Overcoming Professional Heartache

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I recently went through a work situation where I knew I was right… well, I thought I was right… or I felt like I was right but at the end of the day it didn’t matter. I felt like no one listened to me or even asked me for my side of the story. I felt betrayed and hurt by people that I looked up to and on whom I depended. I felt discouraged, disappointed, betrayed, but most of all I felt defeated.

I am a person who thrives on positive energy so it was a very hard time for me. I was at a point where after every positive thought I couldn’t help but think several negative thoughts along the lines of “why bother” or “what’s the point”. Over time, I learned that I was associating my self-worth with my job. Truthfully, when I think back on it, I still get a little emotional but my feelings have significantly improved over time. In the end, what I have learned most is how to improve my personal resilience. While I was working through my experience, I received five amazing pieces of advice from colleagues and friends and they helped me get to a point where now I can now accept what occurred.

1. Stop talking about it– When you are hurt, you talk about it and you keep talking about it. It’s hard to stop. There is this need to rally people to your side or you crave the feeling of validation that you get when someone else agrees with you. It’s good to talk about what you’re going through but at some point, you have to stop. If you don’t, the situation continues to be fresh in your mind and the moment that hurt keeps replaying over and over again.

2. Think of the long game– It doesn’t matter if you are right or wrong. You should think about the long game and think about how it will affect your future. It’s easy to lash out and tell people how they made you feel, and make them feel just as bad. But what does that gain? How will that affect your future relationships? When you are going through any of these situations, it’s hard to think about the long game but it’s worth taking a step back and really ask yourself if one transgression is worth impacting your long-term career plans.

3. Rub some dirt on it– I actually had someone say that to me and it sounded really insensitive. But thinking back, it’s exactly what I needed and sometimes we all need to hear that. We all need someone to say “get over it” and move on. At the end of the day, situations happen and there is not much you can control – but the one item you can control is your feelings so rub some dirt on it, cope, and move on to something more worthy of your energy and time.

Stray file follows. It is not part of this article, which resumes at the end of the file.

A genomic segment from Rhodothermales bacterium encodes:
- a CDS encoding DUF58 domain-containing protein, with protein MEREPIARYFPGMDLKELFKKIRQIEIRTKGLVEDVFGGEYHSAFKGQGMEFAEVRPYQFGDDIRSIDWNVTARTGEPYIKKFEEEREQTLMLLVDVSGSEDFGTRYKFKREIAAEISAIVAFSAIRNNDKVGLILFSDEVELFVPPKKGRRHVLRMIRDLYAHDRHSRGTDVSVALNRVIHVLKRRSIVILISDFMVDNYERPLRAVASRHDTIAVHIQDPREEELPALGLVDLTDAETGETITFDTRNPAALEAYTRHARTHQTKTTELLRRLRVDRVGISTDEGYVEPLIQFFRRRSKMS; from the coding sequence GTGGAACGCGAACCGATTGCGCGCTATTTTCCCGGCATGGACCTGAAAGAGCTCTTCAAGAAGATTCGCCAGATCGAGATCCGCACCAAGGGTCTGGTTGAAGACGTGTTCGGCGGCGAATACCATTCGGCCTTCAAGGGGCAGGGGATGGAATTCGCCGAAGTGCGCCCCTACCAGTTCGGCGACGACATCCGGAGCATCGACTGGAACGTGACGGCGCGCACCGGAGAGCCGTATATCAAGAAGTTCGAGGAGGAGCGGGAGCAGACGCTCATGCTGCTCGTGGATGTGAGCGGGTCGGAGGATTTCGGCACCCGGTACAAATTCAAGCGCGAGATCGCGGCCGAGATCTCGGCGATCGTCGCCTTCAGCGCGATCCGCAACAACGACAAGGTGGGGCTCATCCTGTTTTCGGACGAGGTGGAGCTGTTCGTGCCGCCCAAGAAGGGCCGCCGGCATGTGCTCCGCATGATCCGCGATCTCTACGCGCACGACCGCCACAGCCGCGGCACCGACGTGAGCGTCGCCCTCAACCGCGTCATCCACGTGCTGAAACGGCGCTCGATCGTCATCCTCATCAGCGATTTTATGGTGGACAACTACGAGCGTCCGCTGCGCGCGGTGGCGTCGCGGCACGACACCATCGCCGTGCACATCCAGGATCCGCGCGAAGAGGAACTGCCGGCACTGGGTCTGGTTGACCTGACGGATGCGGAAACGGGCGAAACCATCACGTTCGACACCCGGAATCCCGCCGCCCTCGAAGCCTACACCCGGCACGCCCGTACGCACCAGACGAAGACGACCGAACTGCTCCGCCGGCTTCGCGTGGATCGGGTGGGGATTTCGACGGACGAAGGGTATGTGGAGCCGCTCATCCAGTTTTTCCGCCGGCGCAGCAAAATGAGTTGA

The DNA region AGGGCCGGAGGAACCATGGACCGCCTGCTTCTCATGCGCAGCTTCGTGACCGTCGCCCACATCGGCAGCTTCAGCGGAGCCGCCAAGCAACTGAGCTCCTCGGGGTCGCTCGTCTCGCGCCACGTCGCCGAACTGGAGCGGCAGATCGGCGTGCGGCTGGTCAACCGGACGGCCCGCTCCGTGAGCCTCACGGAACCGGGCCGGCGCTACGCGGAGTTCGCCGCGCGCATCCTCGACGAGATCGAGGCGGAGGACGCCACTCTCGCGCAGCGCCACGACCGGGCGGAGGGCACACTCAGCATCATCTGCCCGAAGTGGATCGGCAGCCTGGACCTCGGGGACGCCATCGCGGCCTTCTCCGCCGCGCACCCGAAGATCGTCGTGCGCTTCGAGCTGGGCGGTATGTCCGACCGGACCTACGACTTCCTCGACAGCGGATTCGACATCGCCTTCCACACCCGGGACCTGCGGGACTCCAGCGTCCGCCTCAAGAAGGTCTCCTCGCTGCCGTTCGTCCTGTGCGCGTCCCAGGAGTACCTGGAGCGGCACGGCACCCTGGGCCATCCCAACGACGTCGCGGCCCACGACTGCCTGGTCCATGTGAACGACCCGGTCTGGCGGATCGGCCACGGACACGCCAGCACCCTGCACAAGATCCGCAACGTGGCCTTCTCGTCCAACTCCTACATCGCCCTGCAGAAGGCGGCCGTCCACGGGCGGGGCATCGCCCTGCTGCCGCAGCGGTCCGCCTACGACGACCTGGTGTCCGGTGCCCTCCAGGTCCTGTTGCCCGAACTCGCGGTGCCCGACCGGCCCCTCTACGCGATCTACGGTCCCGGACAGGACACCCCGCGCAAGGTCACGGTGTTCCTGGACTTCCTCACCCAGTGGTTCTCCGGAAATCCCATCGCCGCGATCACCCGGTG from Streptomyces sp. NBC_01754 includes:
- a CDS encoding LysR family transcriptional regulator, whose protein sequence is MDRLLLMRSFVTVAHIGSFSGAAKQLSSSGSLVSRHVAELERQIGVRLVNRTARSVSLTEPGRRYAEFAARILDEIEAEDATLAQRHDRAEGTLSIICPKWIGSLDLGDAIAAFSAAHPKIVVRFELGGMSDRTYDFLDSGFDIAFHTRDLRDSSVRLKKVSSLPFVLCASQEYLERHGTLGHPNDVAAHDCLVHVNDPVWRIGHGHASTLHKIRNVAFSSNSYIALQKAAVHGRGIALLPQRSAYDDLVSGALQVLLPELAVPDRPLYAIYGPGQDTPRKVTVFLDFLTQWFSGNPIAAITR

4. You deserve better– This one was a hard one for me. I tend to internalize other people’s criticism but there is really no reason to do so. If possible, try to be objective. Could the person criticizing you be doing so to compensate for his/her own insecurities or could there be a legitimate reason for the criticism? Know the difference and act accordingly.

5. Visualize– To me, this one is a funny piece of advice but it works! If you can think about being happy and surrounded by positive people and be grateful for what you do have, it changes your perspective on everything. It transforms you to a happier place and eventually the past is just that – the past.

Everyone is different but these are the bits of advice that I needed to hear and have worked for me. There is really no formula for heartbreak (although that would be wonderful) but with time and some of these techniques, it gets easier and eventually it will be yesterday’s news.

Just remember, you’re resilient and have the ability to overcome bad situations and let frustrations go.

Lekshmy Sankar is part of the GovLoop Featured Blogger program, where we feature blog posts by government voices from all across the country (and world!). To see more Featured Blogger posts, click here.

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Dr John Astbury

I find the the lack of ambition that comes with age is a great reassurance. You can see things for what they really are; unimportant. Keep a sense of perspective, with age come resilience and less dependence on others opinion. Expect the worst and anything better is a bonus. That is what public service is all about

Profile Photo Lekshmy Sankar

With age comes reassurance and resilience but I find that it also means less hope. The struggle to not give up and have less hope is hard in the public sector. Then again, what’s the point in being in the public sector if you don’t have hope? 🙂